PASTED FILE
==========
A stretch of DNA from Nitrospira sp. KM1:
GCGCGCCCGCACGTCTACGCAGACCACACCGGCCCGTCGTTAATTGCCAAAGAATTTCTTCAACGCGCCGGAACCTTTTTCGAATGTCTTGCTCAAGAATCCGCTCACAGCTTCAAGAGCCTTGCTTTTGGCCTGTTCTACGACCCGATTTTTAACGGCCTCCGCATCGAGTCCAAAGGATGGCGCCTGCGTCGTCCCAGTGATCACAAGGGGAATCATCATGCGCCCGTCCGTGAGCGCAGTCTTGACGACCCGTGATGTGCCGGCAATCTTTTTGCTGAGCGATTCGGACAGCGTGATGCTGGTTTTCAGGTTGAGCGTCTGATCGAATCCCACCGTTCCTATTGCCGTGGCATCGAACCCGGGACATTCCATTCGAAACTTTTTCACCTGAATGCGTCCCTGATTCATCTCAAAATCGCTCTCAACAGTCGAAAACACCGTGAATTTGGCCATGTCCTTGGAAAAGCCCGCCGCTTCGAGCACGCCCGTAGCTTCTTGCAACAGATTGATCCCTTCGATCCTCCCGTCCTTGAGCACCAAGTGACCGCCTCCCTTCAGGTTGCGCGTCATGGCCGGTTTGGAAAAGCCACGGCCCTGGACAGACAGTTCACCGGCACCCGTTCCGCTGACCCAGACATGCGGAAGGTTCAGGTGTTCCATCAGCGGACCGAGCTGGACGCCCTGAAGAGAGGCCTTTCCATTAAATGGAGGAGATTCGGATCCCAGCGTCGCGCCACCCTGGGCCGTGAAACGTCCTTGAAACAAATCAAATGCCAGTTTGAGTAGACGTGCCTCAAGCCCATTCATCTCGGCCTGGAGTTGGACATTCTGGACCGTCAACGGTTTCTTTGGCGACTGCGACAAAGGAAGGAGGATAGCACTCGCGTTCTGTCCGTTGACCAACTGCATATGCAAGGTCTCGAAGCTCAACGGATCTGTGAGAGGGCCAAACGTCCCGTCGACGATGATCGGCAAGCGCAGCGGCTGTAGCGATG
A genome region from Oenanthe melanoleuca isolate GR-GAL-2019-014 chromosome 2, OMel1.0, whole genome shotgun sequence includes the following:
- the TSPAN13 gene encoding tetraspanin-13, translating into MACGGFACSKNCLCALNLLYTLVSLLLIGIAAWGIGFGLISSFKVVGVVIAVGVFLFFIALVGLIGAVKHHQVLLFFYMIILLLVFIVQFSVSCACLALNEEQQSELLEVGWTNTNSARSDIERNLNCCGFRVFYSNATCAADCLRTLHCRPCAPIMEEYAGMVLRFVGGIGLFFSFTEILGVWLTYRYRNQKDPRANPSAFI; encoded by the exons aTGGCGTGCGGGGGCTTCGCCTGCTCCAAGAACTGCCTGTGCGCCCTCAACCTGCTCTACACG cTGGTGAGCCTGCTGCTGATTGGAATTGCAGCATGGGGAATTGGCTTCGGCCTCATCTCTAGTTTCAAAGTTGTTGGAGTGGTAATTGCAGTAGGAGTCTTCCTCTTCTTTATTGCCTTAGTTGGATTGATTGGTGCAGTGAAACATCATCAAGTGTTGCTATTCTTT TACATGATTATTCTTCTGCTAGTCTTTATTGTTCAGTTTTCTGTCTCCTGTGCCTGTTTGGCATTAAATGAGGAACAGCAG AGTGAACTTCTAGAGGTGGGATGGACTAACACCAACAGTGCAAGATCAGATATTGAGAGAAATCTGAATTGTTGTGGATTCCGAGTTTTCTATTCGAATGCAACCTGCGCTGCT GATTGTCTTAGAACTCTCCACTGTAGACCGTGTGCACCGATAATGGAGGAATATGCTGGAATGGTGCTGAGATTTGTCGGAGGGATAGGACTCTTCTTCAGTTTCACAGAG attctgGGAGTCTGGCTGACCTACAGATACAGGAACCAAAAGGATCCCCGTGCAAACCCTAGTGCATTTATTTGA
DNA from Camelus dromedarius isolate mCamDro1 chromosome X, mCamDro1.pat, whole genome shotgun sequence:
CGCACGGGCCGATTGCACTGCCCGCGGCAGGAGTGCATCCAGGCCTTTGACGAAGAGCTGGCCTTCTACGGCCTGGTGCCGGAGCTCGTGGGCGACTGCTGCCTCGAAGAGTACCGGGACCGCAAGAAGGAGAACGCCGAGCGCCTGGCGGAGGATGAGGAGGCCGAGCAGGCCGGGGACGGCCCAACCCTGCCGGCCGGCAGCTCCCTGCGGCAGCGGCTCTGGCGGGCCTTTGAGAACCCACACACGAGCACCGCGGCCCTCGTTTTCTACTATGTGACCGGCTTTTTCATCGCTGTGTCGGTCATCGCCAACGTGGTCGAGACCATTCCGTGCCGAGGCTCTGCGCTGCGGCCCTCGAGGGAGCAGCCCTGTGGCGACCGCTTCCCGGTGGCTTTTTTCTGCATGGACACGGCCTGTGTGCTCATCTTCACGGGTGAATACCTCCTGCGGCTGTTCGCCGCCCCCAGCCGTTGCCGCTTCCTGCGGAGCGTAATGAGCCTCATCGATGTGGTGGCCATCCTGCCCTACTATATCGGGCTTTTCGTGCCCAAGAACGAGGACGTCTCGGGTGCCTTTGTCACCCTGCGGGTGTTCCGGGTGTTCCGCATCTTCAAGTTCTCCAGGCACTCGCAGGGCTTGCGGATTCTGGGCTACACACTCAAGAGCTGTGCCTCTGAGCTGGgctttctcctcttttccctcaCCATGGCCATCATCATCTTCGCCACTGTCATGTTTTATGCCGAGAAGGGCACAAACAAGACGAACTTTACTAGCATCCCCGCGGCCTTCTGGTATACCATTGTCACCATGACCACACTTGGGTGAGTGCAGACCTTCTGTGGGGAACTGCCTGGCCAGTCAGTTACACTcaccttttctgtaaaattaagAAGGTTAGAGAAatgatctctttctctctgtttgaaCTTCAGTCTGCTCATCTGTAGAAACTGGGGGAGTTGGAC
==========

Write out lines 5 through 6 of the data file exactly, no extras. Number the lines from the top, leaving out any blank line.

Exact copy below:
DNA from Camelus dromedarius isolate mCamDro1 chromosome X, mCamDro1.pat, whole genome shotgun sequence:
CGCACGGGCCGATTGCACTGCCCGCGGCAGGAGTGCATCCAGGCCTTTGACGAAGAGCTGGCCTTCTACGGCCTGGTGCCGGAGCTCGTGGGCGACTGCTGCCTCGAAGAGTACCGGGACCGCAAGAAGGAGAACGCCGAGCGCCTGGCGGAGGATGAGGAGGCCGAGCAGGCCGGGGACGGCCCAACCCTGCCGGCCGGCAGCTCCCTGCGGCAGCGGCTCTGGCGGGCCTTTGAGAACCCACACACGAGCACCGCGGCCCTCGTTTTCTACTATGTGACCGGCTTTTTCATCGCTGTGTCGGTCATCGCCAACGTGGTCGAGACCATTCCGTGCCGAGGCTCTGCGCTGCGGCCCTCGAGGGAGCAGCCCTGTGGCGACCGCTTCCCGGTGGCTTTTTTCTGCATGGACACGGCCTGTGTGCTCATCTTCACGGGTGAATACCTCCTGCGGCTGTTCGCCGCCCCCAGCCGTTGCCGCTTCCTGCGGAGCGTAATGAGCCTCATCGATGTGGTGGCCATCCTGCCCTACTATATCGGGCTTTTCGTGCCCAAGAACGAGGACGTCTCGGGTGCCTTTGTCACCCTGCGGGTGTTCCGGGTGTTCCGCATCTTCAAGTTCTCCAGGCACTCGCAGGGCTTGCGGATTCTGGGCTACACACTCAAGAGCTGTGCCTCTGAGCTGGgctttctcctcttttccctcaCCATGGCCATCATCATCTTCGCCACTGTCATGTTTTATGCCGAGAAGGGCACAAACAAGACGAACTTTACTAGCATCCCCGCGGCCTTCTGGTATACCATTGTCACCATGACCACACTTGGGTGAGTGCAGACCTTCTGTGGGGAACTGCCTGGCCAGTCAGTTACACTcaccttttctgtaaaattaagAAGGTTAGAGAAatgatctctttctctctgtttgaaCTTCAGTCTGCTCATCTGTAGAAACTGGGGGAGTTGGAC